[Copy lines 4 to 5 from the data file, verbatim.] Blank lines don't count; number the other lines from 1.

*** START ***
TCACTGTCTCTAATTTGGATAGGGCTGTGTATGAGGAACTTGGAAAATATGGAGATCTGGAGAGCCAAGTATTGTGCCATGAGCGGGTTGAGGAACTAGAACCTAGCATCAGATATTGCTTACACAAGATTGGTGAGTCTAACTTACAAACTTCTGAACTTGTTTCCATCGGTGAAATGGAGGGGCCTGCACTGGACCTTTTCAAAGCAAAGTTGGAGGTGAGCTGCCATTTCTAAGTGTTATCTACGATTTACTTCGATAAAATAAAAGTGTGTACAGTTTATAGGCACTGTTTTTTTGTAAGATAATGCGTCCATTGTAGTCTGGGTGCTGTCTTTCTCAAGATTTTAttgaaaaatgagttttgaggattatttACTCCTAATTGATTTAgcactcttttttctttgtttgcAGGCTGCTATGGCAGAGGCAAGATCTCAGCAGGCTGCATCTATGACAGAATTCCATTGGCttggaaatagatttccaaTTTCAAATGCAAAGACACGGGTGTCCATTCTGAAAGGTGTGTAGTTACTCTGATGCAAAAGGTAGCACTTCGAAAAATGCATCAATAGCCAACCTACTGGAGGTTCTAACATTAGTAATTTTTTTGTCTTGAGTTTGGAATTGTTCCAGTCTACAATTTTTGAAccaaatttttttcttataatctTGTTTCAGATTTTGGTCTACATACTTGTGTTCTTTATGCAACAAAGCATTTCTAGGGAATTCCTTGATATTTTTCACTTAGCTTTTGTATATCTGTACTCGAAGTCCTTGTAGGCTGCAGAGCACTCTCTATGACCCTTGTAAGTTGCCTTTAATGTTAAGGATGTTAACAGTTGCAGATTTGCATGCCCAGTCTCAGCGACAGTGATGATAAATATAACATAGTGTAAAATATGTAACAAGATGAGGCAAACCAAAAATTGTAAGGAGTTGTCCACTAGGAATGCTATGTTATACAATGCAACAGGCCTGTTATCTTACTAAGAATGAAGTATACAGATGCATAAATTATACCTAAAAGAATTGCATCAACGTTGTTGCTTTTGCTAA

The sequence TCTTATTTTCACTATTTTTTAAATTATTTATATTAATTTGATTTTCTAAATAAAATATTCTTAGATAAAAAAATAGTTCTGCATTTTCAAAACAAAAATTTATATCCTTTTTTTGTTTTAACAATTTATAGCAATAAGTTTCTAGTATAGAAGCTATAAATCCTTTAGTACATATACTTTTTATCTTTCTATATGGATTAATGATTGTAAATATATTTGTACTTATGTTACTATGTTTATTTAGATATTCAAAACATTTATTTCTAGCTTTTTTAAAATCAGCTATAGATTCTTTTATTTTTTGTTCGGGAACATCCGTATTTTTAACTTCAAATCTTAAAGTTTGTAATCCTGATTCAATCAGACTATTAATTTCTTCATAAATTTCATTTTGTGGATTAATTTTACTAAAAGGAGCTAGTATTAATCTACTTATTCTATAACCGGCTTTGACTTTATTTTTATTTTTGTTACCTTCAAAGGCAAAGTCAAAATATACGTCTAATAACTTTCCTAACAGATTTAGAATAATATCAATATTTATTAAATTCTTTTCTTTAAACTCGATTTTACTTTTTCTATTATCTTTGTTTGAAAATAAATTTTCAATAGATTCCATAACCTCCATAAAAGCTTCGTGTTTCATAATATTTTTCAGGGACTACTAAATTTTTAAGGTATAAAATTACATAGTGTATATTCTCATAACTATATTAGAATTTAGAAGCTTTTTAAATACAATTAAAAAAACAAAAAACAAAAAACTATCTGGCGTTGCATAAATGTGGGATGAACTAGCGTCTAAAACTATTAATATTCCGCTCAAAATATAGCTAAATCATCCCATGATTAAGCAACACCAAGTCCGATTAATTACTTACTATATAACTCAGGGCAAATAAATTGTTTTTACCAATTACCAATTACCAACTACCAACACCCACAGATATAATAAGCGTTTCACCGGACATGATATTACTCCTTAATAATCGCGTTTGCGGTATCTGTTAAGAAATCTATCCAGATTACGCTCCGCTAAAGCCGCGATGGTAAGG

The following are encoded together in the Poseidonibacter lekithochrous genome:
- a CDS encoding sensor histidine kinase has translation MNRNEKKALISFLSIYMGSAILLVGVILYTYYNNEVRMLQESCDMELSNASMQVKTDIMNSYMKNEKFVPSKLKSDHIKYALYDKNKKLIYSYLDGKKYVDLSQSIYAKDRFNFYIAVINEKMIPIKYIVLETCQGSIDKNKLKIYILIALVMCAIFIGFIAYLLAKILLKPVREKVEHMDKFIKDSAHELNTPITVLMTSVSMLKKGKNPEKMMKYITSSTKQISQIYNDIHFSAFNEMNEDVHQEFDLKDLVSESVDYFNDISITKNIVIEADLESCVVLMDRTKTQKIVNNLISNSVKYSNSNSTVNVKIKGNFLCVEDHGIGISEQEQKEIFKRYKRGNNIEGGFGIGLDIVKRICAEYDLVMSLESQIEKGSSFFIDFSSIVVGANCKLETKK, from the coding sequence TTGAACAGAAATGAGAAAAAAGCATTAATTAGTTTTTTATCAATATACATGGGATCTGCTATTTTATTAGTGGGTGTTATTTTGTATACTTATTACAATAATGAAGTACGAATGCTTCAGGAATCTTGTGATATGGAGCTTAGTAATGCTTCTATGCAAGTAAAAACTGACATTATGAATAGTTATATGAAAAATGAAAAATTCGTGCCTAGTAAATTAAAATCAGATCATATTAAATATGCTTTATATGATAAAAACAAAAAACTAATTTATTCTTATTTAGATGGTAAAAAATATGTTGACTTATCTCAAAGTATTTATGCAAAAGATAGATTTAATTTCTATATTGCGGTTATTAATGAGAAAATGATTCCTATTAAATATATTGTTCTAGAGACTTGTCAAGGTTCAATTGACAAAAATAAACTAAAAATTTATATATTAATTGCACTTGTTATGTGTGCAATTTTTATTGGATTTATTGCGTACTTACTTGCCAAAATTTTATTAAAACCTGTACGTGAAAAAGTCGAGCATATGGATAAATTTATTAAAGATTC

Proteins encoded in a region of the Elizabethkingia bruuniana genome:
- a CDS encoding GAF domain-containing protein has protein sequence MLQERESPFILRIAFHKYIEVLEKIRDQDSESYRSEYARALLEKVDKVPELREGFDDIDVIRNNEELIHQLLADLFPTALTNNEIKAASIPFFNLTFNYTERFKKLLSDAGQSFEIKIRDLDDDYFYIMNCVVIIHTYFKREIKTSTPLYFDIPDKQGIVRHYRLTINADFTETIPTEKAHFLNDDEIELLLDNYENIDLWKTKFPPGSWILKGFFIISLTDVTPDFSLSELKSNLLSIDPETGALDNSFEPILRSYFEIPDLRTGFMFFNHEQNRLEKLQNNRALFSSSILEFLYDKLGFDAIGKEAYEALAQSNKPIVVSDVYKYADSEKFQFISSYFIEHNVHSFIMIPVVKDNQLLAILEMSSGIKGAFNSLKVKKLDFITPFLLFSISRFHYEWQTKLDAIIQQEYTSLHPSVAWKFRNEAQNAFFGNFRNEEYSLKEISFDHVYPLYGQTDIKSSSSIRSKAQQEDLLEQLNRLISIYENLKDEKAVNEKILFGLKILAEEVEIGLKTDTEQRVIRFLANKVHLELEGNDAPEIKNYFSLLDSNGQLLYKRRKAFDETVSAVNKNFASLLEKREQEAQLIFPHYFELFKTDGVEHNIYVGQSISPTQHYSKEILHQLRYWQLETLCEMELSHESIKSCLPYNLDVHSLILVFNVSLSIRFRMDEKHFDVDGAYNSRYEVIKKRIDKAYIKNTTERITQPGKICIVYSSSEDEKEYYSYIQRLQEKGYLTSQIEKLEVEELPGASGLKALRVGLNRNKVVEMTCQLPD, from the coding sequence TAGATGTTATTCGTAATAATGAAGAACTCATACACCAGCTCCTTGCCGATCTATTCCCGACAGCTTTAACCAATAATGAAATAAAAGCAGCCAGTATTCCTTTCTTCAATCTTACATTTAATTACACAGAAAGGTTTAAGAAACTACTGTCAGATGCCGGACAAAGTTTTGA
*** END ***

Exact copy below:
- a CDS encoding sensor histidine kinase has translation MNRNEKKALISFLSIYMGSAILLVGVILYTYYNNEVRMLQESCDMELSNASMQVKTDIMNSYMKNEKFVPSKLKSDHIKYALYDKNKKLIYSYLDGKKYVDLSQSIYAKDRFNFYIAVINEKMIPIKYIVLETCQGSIDKNKLKIYILIALVMCAIFIGFIAYLLAKILLKPVREKVEHMDKFIKDSAHELNTPITVLMTSVSMLKKGKNPEKMMKYITSSTKQISQIYNDIHFSAFNEMNEDVHQEFDLKDLVSESVDYFNDISITKNIVIEADLESCVVLMDRTKTQKIVNNLISNSVKYSNSNSTVNVKIKGNFLCVEDHGIGISEQEQKEIFKRYKRGNNIEGGFGIGLDIVKRICAEYDLVMSLESQIEKGSSFFIDFSSIVVGANCKLETKK, from the coding sequence TTGAACAGAAATGAGAAAAAAGCATTAATTAGTTTTTTATCAATATACATGGGATCTGCTATTTTATTAGTGGGTGTTATTTTGTATACTTATTACAATAATGAAGTACGAATGCTTCAGGAATCTTGTGATATGGAGCTTAGTAATGCTTCTATGCAAGTAAAAACTGACATTATGAATAGTTATATGAAAAATGAAAAATTCGTGCCTAGTAAATTAAAATCAGATCATATTAAATATGCTTTATATGATAAAAACAAAAAACTAATTTATTCTTATTTAGATGGTAAAAAATATGTTGACTTATCTCAAAGTATTTATGCAAAAGATAGATTTAATTTCTATATTGCGGTTATTAATGAGAAAATGATTCCTATTAAATATATTGTTCTAGAGACTTGTCAAGGTTCAATTGACAAAAATAAACTAAAAATTTATATATTAATTGCACTTGTTATGTGTGCAATTTTTATTGGATTTATTGCGTACTTACTTGCCAAAATTTTATTAAAACCTGTACGTGAAAAAGTCGAGCATATGGATAAATTTATTAAAGATTC

Proteins encoded in a region of the Elizabethkingia bruuniana genome: